People all over the world celebrate the holidays in different ways, but there are some standards of the holiday that are nearly universal. Here are the cities and towns that can make a claim as the birthplace, chief production area, or “capital” of different aspects of Christmas.
If you’re sucking on a red-and-white, peppermint-flavored, crook-shaped candy cane — the candy most associated with Christmas — chances are it was produced by the Spangler Candy Company. Counting all the different shapes, colors, and sizes of candy canes, Spangler churns out an average of 2.7 million candy canes a day. That makes its hometown of Bryan, Ohio, (population: 8,500) the candy cane capital of the world.
Clackamas County, a half-rural, half-suburban area just outside of Portland, Oregon, is the Christmas tree capital of the world. Oregon harvests more than seven million Christmas trees each year, and the largest percentage comes from Clackamas, where they’re grown, cut, tied, and shipped to countless parking-lot tree-shops around the world.
It’s something of a holiday punchline or cliché now, but in the mid-20th century, people really loved to eat —and gift —fruitcake, the typically alcohol-soaked, powerfully sweet, shelf-stable log filled with candied fruit, nuts, and more calories than an adult needs in a day. Fruitcake is still such a part of holiday celebrations that two bakeries in Claxton, Georgia, produce a total of four million individual of the treats each year (and largely by hand, too). Claxton certainly has a claim on the title of fruitcake capital of the world.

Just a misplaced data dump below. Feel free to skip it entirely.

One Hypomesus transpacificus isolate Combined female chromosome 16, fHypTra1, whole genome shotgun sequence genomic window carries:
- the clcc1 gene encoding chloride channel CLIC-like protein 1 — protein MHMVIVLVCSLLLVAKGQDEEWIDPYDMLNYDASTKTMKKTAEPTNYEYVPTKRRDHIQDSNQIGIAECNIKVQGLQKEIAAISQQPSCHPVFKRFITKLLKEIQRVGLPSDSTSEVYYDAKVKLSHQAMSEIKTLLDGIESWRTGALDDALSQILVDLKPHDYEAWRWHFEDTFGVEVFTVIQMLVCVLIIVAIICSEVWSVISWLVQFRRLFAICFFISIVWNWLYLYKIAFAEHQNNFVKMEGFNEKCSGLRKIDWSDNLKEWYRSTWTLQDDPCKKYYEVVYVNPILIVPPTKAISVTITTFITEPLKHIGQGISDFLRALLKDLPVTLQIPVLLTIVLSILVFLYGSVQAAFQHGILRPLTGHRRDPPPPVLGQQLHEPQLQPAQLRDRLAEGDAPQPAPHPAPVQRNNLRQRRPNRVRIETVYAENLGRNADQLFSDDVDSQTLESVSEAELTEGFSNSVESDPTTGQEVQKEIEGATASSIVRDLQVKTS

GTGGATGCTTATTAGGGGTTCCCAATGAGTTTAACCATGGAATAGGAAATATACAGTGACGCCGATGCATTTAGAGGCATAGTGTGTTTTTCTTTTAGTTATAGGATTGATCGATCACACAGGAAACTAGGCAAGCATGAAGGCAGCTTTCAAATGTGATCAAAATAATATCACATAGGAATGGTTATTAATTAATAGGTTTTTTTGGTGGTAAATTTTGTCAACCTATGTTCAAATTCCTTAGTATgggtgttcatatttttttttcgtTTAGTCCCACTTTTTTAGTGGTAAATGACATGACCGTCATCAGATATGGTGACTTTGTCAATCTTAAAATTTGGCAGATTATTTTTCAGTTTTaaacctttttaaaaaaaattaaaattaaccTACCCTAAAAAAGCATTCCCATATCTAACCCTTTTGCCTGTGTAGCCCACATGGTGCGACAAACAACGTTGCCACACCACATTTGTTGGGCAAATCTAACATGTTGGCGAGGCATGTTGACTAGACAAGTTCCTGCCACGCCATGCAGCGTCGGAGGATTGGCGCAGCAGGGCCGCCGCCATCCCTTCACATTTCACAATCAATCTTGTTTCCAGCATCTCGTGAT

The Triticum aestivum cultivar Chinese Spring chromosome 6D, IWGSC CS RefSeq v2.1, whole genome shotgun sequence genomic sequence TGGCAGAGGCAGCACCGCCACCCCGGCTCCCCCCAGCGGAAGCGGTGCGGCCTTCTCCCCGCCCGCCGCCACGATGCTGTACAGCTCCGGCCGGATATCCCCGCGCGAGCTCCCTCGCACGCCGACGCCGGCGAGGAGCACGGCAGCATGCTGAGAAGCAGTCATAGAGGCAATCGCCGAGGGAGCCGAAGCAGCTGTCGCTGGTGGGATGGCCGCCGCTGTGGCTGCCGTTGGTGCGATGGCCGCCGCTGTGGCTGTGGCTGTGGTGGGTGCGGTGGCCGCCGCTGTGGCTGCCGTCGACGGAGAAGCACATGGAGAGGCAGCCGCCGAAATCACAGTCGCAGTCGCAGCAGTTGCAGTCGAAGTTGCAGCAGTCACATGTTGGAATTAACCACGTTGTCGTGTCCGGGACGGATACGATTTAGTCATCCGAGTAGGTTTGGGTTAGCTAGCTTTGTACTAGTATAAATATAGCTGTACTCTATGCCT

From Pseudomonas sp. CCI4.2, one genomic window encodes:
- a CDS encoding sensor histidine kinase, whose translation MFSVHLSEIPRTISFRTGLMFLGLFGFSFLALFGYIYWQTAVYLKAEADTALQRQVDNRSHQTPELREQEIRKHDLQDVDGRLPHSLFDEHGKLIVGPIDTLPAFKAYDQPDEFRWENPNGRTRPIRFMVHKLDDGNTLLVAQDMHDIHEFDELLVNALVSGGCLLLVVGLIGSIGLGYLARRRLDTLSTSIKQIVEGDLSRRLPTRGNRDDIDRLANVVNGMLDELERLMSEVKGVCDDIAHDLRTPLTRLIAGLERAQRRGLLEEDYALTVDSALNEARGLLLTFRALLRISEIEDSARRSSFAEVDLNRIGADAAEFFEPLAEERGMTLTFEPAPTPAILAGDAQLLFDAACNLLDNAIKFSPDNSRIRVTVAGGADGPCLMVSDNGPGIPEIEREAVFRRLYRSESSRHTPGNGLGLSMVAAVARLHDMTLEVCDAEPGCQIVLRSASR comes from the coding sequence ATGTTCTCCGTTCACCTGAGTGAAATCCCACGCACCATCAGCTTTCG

A huge percentage of the United States’ consumer goods come from China, where both labor and raw materials are much more inexpensive than in North America. That includes Christmas stuff. Nearly two-thirds of Christmas ephemera —things like artificial trees, Christmas themed toys used as stocking stuffers, and all variety of holiday décor — originated in Yiwu, a city about 200 miles south of Shanghai. It’s the Christmas decorations capital of the world.